When history reflects on the 2008 Presidential Election, Black Americans will be exposed as voters dominated by Groupthink, and feelings of reverse racism that made them support Barack Obama over John McCain in ratios of up to 94 to 1. It’s not that Obama shouldn’t be winning a majority of the Black Vote (indeed he should), but the sheep-like support of Senator Obama demonstrates the accepted reality that MANY Blacks (not all) are giving their vote to an individual based on his race and race alone. Maybe as victims of hundreds of years of racism and bigotry this is the payback Black Americans deserve, but John McCain deserves better for the simple fact that the Senator from Arizona has fought for the freedoms which Blacks and all Americans enjoy today. For those of you skeptical of my premise explore the numbers.
Black Voter Support in 2008 General Election (10/2/2008)
Obama 94% – McCain 4% – Undecided 6%
Black Voter Support in 2008 Democratic Primary
Obama 89.3% – Clinton 6% – Other 3.7%
Black Voter Support in 2004 General Election
Bush 13% – Kerry 86% – Nader 0%
This election shows Obama getting the largest percentage of the Black American Vote since Lyndon Baines Johnson received 95% of Black votes during his 1964 campaign against Arizona Republican Barry Goldwater. So the volume of support in this election from Blacks (to Obama) isn’t unprecedented, but the reality is Goldwater is no John McCain. McCain has fought against bans on interracial dating, supported Affirmative Action for specific programs (although he opposes quotas), and has passed legislation abolishing pay discrimination against minorities. John McCain also gets it right on issues pollsters say Obama and Blacks are at odds over. Sen. McCain is against Gay Marriage, is pro-life, and supports programs that address infant mortality in Black neighborhoods. Yet the numbers show George W. Bush received 300% the support amongst Black Voters in comparison to Sen. McCain–and to be sure George W. Bush’s record on Black Issues is far from stellar in comparison to Sen. McCain. In fairness, McCain has been criticized by Blacks for opposing MLK Day in 1983, limiting Affirmative Action in his home-state of Arizona, and his tax policy which leaves low income Blacks severely empty handed.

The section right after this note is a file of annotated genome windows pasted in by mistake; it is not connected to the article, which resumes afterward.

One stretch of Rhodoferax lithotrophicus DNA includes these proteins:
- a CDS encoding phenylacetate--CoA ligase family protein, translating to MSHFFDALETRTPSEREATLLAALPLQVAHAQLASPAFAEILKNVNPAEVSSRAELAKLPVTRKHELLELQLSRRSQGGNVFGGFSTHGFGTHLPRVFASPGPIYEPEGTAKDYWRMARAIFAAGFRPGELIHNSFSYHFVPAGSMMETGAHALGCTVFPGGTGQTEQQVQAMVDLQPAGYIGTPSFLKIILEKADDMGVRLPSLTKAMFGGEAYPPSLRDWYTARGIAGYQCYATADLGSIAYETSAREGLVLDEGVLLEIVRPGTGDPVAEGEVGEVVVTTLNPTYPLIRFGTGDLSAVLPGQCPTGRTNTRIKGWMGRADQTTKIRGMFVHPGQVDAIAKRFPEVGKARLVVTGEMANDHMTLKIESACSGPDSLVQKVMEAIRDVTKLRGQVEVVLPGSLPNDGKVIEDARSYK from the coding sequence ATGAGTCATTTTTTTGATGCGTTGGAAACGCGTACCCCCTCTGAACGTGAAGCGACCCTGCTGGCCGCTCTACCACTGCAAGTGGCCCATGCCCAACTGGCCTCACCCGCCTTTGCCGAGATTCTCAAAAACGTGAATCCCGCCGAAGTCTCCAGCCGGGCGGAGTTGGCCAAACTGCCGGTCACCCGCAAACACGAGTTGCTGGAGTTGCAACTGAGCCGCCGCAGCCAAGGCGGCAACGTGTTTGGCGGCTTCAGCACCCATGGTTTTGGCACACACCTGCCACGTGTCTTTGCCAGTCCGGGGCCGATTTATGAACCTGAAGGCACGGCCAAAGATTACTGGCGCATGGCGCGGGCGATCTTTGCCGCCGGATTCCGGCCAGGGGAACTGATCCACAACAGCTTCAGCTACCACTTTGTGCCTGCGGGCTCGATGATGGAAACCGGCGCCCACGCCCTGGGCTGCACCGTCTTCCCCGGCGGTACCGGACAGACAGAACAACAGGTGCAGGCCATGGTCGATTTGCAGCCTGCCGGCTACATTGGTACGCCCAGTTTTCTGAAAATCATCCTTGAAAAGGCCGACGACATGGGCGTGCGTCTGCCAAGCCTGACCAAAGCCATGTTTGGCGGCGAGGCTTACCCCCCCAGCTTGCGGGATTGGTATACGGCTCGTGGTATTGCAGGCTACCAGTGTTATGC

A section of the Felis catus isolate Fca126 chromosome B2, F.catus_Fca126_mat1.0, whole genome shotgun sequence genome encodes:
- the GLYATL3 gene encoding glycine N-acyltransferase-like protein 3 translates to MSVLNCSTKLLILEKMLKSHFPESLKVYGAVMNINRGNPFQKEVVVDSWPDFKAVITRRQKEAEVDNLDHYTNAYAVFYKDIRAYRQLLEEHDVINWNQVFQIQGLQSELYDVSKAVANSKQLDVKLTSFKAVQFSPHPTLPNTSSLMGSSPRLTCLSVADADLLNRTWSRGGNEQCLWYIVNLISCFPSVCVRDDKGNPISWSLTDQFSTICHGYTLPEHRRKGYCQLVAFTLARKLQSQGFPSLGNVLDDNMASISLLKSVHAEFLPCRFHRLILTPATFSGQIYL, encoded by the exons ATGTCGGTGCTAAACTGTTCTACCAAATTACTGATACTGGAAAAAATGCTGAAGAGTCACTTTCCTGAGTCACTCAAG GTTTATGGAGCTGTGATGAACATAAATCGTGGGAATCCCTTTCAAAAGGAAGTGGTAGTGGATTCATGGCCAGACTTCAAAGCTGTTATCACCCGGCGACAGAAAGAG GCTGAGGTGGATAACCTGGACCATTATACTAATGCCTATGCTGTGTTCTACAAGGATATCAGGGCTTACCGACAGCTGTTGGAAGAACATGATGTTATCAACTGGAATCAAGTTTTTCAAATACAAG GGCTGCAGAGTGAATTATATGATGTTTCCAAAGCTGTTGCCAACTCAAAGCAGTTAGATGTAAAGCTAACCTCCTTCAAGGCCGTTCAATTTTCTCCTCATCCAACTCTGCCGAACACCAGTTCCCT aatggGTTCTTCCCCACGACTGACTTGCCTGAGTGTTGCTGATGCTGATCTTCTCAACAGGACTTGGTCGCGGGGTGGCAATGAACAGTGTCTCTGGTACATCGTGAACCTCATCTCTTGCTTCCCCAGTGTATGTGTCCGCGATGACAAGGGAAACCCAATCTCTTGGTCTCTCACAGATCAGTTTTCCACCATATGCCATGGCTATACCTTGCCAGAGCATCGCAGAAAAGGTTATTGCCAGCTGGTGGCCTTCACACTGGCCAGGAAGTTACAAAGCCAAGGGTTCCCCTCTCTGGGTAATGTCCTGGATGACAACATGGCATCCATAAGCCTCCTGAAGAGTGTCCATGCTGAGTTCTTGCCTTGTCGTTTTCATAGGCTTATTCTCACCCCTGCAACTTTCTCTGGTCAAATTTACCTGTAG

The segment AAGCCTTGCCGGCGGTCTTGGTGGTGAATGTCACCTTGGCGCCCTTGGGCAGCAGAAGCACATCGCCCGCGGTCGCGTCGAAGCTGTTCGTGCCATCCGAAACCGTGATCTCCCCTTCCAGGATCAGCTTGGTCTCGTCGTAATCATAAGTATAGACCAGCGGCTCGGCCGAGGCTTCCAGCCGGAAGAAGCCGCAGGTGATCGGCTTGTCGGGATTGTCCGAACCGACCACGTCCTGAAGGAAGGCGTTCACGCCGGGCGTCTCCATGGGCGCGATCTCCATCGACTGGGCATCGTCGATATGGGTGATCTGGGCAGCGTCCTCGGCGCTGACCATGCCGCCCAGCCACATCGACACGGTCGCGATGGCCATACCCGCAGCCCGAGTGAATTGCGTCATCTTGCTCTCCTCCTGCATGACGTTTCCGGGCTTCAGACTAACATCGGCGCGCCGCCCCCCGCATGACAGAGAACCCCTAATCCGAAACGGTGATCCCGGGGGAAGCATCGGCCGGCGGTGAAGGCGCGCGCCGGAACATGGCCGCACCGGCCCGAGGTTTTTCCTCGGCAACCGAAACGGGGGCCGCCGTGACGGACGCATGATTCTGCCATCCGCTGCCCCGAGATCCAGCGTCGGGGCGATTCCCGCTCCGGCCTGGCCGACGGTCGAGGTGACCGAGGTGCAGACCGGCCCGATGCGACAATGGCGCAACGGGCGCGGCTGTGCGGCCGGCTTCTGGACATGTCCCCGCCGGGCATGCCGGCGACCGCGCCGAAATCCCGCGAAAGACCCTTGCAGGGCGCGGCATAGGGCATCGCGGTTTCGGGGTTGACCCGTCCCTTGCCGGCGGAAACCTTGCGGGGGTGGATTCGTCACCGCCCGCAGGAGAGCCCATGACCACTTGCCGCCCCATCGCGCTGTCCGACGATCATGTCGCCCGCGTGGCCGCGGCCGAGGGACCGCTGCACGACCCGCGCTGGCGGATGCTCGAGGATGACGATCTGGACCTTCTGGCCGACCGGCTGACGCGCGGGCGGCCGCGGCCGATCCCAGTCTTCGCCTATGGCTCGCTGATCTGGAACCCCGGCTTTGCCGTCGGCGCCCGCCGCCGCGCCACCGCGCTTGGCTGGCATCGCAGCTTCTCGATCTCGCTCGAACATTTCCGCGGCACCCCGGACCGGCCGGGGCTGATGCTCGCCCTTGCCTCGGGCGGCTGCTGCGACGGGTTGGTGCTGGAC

Barack Obama is a great candidate for Black Americans. For the first time in American History, Blacks have the opportunity to cast a vote for an individual who shares their ancestry and struggle of being Black in America. Blacks are partly energized because their support may lead to the White House regularly extending invitations to journalists from Essence, Ebony, and BET which serve their interests. Many civil rights activists have claimed an Obama election will be a realization of MLK’s Dream, and the beginning of the end to racial healing in America. All of this may be well and true, but it still does not justify or explain the almost total support for Sen. Obama by Black Americans. Other minority groups have had candidates of their race run for public office at the local, state, and federal levels and their support for the candidate with mutual ethnic ties has never bordered on Obamamania. Consider this, Governor of New Mexico Bill Richardson of Hispanic decent, did not receive a majority of Latino voters over Senators Obama and Clinton in the Democratic Primaries. Richardson was the first ever Latino running for President, and his candidacy represented extreme pride for Hispanics nationwide, but the Governor failed to capture Obama-like support amongst “his people”.
The 2008 Presidential Campaign will be remembered as a historic election no matter the outcome. We’ve seen a former first lady, a Black American, the first Hispanic American, and first Republican female Vice Presidential Candidate all vie for the support of the American people. The American electorate is more involved in this campaign than any Presidential campaign in recent memory, but the 2008 race will forever be marred by the memories of racial bias and favoritism Black Americans showed toward Senator Obama. An election that was supposed to signify racial healing will probably cause unprecedented amounts of racial backlash once the afterglow of Obamania has worn off and people explore exactly how this man was ushered in by a large percentage of racially motivated Black voters. Racism in American will never disappear until the victims and perpetrators alike disavow treating people based on the pigment of their skin. It’s extremely disheartening to see Black voters forgetting their own message.